Skip to main content
Browse Subject Areas

Click through the PLOS taxonomy to find articles in your field.

For more information about PLOS Subject Areas, click here.

  • Loading metrics

Coupling Hydroxyapatite Nanocrystals with Lactoferrin as a Promising Strategy to Fine Regulate Bone Homeostasis

  • Monica Montesi ,

    Affiliation Institute of Science and Technology for Ceramics, National Research Council, Faenza, Ravenna, Italy

  • Silvia Panseri,

    Affiliation Institute of Science and Technology for Ceramics, National Research Council, Faenza, Ravenna, Italy

  • Michele Iafisco,

    Affiliation Institute of Science and Technology for Ceramics, National Research Council, Faenza, Ravenna, Italy

  • Alessio Adamiano,

    Affiliation Institute of Science and Technology for Ceramics, National Research Council, Faenza, Ravenna, Italy

  • Anna Tampieri

    Affiliation Institute of Science and Technology for Ceramics, National Research Council, Faenza, Ravenna, Italy


Lactoferrin (LF) is an interesting glycoprotein in the field of bone biology for its regulatory effect on cells involved in bone remodeling, that results compromised in several pathological conditions, as osteoporosis. In a previous study we observed that the coupling of LF and biomimetic hydroxyapatite nanocrystals (HA), a material well-known for its bioactivity and osteoconductive properties, leads to a combined effect in the induction of osteogenic differentiation of mesenchymal stem cells. On the basis of this evidence, the present study is an extension of our previous work aiming to investigate the synergistic effect of the coupling of HA and LF on bone homeostasis. Biomimetic HA nanocrystals were synthesized and functionalized with LF (HA-LF) and then pre-osteoblasts (MC3T3-E1) and monocyte/macrophage cells lines (RAW 264.7), using as osteoclastogenesis in vitro model, were cultured separately or in co-culture in presence of HA-LF. The results clearly revealed that HA and LF act in synergism in the regulation of the bone homeostasis, working as anabolic factor for osteoblasts differentiation and bone matrix deposition, and as inhibitor of the osteoclast formation and activity.


Bone homeostasis is maintained via an equilibrium of bone resorption and bone formation and the intercellular crosstalk, that occurs among bone cells, is a critical process for the maintenance of normal bone structure [1]. Osteoporosis is the most worldwide, chronic, progressive and multifactorial bone disease with a very high prevalence in humans older than 50 years, caused by an imbalance between the activities of osteoclasts (OCLs) and osteoblasts (OBs) [2]. The main clinical consequences of osteoporosis are bone fractures, which often lead to patient disability or even death, thus this disease is consider the major cause of morbidity and health expenditure in aging populations [3, 4].

Nowadays, no satisfactory solution exists to the problem of bone weakening caused by osteoporosis, therefore, investigation and exploitation of innovative therapeutic strategies aimed to reduce the clinical complications of this disease are of great scientific and socio-economic interest.

In the last decades, the innovation in nanotechnology and the development of natural-derived biomaterials have influenced therapeutic approaches in different areas of medicine and in particular the production of advanced biomaterials for orthopedic applications [5, 6]. Several efforts have been invested to achieve new nanostructured bioactive materials for bone substitution exhibiting structural properties comparable with those of natural healthy bone.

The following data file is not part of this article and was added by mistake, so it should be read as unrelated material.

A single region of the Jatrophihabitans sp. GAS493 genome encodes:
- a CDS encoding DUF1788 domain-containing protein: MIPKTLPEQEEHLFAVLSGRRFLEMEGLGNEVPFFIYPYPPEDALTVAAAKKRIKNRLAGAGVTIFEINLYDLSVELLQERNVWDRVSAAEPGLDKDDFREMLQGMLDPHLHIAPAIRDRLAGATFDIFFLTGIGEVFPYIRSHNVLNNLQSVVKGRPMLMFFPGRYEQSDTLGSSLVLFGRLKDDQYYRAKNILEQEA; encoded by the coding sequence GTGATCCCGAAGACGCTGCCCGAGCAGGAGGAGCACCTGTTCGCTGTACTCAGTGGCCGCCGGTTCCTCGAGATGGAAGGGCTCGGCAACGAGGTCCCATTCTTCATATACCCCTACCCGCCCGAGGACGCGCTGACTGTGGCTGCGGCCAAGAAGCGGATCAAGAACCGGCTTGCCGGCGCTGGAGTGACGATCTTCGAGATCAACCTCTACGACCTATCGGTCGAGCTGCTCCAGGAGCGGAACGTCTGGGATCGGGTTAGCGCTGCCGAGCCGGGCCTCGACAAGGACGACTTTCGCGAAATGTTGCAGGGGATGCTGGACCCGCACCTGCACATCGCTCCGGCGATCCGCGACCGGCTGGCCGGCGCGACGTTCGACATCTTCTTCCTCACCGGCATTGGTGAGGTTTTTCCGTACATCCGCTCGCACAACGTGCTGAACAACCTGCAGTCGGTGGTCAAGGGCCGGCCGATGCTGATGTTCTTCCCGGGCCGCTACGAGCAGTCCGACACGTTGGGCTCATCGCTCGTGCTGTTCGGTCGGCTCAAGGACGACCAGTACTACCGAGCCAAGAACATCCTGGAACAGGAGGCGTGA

Nanometer-sized hydroxyapatite (HA) based materials, mimicking the dimension and composition of the mineral phase of natural bone, have drawn great attention in regenerative medicine and tissue engineering for their excellent properties of biocompatibility, osteointegration and ability to act as carriers of drugs, proteins, genes and other bioactive molecules that can be absorbed or selectively linked to their surface [711].

Lactoferrin (LF) is an 80-kDa iron-binding glycoprotein which has been established as a potent anabolic molecule for the skeleton [12] due to its ability to increase OBs proliferation, survival, and differentiation and moreover to decrease OCLs formation [1315]. Although the molecular mechanisms underlying LF action are still largely unknown, the interest for this bioactive molecule is recently grown and its application in bone disease treatments, alone or in combinations with other systems, is greatly emerging [1618].

In this scenario, the functionalization of biomimetic HA nanocrystals with LF could be an innovative strategy to set up a novel functional biomaterial aiming to reduce the imbalance in bone homeostasis occurring in osteoporosis. The rationale behind the development of HA-LF system is that the association of the peculiar properties of each components, such as the well-known osteoconductive properties of biomimetic HA and its role in the induction of the osteogenetic related genes expression, with the bioactivity of LF [14, 19], could act in synergism to promote the activation of bone-forming OBs and to inhibits bone—resorbing OCLs. In previous studies we have demonstrated that the conjugation of HA with LF is strong and stable and leads to a combined effect in the induction of osteogenic differentiation of mesenchymal stem cells (MSCs) [20, 21]. Therefore, this paper can be viewed as an extension of our previous work. Here the behavior of OBs and OCLs cells grown in direct contact with HA-LF was tested in vitro. Moreover, the potential role of HA-LF in the regulation of bone intercellular cross-talk, focusing on the pathway involved in the inhibition of the OCLs activity mediated by OBs, was investigated in a co-culture model.